Saturday, March 3, 2012

Going the Indie Route

It’s a few years now since my first books were published, so the earliest contracts have come up for renewal. For an author with an established fan base, going indie, self publishing, seems to be a no-brainer decision. The author already has people looking for her books, so why pay a publisher to do the work an author knows how to do herself. With self-publishing the author has full control of cover art, release dates, and other areas that often cause disagreement.
I also had a book with a publisher which ceased trading, and the wait and worry to get the rights back was not something I wanted to have happen again.
But there’s a lot of work involved in self-publishing. The book still needs to be edited thoroughly. A cover artist has to be chosen who will make covers the author likes. Then there’s all the paperwork to publish the book on the various third party etailing sites, and formatting for all the various devices. Or paying someone else to do all that.
I decided to self-publish two books, as a sort of trial run. I had a good relationship with several of my editors, so re-editing was not a problem. Cover art was a bit more difficult, and took me longer to finalize. Filing in the paperwork for the various etailing sites was annoying. I think I filled out every lot twice, maybe even three times.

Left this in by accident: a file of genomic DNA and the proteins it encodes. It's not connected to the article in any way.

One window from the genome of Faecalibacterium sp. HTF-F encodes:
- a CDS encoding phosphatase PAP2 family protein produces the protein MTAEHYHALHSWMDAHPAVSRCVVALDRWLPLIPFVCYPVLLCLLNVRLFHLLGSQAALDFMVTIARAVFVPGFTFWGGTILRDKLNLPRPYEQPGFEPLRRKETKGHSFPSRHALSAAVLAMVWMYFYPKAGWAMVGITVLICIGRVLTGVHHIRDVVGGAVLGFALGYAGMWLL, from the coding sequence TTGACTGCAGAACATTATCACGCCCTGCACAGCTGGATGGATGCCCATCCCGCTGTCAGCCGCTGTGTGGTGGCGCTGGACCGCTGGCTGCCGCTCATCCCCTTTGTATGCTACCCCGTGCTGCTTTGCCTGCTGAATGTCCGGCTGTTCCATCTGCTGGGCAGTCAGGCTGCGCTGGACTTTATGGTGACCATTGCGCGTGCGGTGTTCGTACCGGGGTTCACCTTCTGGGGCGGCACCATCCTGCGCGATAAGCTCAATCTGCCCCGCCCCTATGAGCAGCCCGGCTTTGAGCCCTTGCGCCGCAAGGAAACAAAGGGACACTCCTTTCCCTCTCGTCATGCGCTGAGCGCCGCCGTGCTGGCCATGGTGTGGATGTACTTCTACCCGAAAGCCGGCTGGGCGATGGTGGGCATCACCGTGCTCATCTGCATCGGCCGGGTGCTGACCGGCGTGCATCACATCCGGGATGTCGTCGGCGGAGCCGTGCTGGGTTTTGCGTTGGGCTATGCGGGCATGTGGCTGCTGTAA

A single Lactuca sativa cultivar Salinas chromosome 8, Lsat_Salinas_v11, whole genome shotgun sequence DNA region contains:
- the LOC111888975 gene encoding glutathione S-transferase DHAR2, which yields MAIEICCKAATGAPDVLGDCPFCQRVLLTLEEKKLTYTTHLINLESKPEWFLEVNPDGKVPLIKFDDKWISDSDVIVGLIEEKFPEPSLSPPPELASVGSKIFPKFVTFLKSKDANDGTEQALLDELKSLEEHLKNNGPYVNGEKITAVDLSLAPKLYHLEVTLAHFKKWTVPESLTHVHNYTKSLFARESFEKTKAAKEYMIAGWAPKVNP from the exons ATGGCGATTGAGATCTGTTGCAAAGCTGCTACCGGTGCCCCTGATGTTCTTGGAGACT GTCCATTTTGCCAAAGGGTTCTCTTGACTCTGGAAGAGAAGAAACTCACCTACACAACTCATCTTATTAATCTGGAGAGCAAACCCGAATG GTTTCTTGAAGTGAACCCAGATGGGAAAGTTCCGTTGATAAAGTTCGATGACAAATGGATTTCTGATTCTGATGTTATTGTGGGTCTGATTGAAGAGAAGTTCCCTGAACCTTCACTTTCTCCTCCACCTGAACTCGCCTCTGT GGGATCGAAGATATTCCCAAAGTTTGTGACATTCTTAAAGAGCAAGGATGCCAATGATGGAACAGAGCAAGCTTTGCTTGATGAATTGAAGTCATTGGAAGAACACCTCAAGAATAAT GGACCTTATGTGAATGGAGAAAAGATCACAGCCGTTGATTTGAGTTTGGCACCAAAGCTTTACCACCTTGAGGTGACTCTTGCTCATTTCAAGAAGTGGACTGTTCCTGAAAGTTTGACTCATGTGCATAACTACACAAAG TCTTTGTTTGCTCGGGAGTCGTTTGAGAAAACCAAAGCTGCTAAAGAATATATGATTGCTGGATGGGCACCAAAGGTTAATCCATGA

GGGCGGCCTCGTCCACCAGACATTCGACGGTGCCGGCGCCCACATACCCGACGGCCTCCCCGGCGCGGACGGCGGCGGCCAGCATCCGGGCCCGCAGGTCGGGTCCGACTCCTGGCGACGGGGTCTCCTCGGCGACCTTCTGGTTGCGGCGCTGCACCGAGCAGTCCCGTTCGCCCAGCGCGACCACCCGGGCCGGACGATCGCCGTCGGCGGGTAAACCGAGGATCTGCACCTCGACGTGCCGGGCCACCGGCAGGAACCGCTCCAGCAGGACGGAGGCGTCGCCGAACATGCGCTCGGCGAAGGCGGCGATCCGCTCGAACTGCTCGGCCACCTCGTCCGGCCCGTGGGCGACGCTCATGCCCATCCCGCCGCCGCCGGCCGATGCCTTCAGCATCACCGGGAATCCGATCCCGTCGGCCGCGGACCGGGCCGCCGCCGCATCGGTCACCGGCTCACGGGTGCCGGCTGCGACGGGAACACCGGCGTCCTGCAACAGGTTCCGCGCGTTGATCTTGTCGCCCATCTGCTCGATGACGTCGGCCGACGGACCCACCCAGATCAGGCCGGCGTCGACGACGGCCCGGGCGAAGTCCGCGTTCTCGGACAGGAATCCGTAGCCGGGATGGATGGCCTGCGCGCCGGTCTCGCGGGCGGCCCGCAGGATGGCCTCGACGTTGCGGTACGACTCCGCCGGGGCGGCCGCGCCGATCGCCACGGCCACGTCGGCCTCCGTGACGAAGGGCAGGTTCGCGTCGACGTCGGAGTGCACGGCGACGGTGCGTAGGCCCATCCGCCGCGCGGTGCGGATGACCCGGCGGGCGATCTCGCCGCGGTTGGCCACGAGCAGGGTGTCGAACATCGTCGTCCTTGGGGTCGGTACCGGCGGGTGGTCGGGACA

Then there is the issue of ISBNs. One ISBN costs $125 and a publisher needs one for every different publishing format. Buying in bulk is a lot cheaper, but it’s still not cheap. Added to the costs for editing, cover art, and formatting, this was starting to become an expensive trial.
I decided to publish on Smashwords because they provide an ISBN and make the different formats for the self-publishing author. Their formatting rules for submission of the original book are strict, but they provide a “how to” manual.
Will I self-publish some more books as my contracts expire? Maybe. I’ll see if these books sell any copies first!

“Noticing Nigel” blurb:
Matthew is singing in a choir for a special Christmas presentation of the oratorio, “Messiah” by Handel. He’s a tenor soloist. But his eyes are on one of the basses, Nigel, a deliciously muscular and well-built man with sparkling eyes and golden-brown hair.
Matthew takes his courage in both hands at the full-dress rehearsal, and invites Nigel out to lunch, then to dinner.
But can this be more than a one-night stand?
Buy Link:

Blurb “Sappho’s Sisters”
Lady Eustacia Lumley is the only child of the Earl of Wentworth. It’s her duty to marry well and ensure the succession.
Margaret Durrell is the fourth daughter of a gently born, but near penniless Vicar. She has no option but to marry a man who can provide for her and possibly for some of her sisters as well.
Both young women are very interested in Sappho’s poetry and ideas. One evening, Margaret has a headache and Eustacia offers to massage her scalp. This leads to sex, and Margaret’s very first orgasm.
They fall deeply in love, but is there any hope for them? Or will they both have to conform to the rigid rules of Regency society?
Buy Link:

Berengaria Brown

1 comment:

Brenda said...

Yep, self publishing is tough and expensive. It isn't for everyone.

Great post!